The Argentine government has announced the creation of a new national register of everyone using mobile phones in the country (original in Spanish). An article on Ambito.com says that discussions between the government and telecom companies have been underway for some months, and last week the scheme was finally unveiled. According to the Joint Resolution No. 6 of the Ministries of Security and Communications (original in Spanish), the mobile phone companies will be responsible for developing, operating and managing the system “at their own cost.” In practice, this is likely to mean that the extra expenses will be passed on to customers. The personal data must be stored in a “safe, audited and permanent” manner, and yes, the records will be available to the authorities.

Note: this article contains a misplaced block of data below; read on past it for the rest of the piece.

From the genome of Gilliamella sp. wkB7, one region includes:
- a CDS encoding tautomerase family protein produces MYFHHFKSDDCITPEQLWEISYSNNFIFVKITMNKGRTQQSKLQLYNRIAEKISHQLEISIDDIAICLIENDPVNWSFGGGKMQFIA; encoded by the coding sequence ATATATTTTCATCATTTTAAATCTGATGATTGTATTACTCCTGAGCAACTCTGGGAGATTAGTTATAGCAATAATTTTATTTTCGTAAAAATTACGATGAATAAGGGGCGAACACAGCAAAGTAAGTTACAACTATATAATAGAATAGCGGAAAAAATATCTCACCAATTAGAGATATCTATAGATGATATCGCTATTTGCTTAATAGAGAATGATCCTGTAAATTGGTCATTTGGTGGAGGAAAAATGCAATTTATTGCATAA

The justification for the national register is to combat theft: according to a report in La Nación, 5000 mobile phones are stolen every day (original in Spanish.) To put that in context, another article in La Nación (original in Spanish) says that there are around 60 million mobile numbers in use, which seems rather high given that Argentina’s total population is 42 million. Clearly, some people have two or more phones.
Even one is a problem, for reasons that Edward Snowden and Andrew “bunnie” Huang pointed out earlier this year: a mobile phone is “the perfect tracking device.” The new register may indeed help tackle the theft of mobile phones in Argentina. But it will also create a powerful and dangerous new resource that the authorities will surely be unable to resist dipping into for other purposes.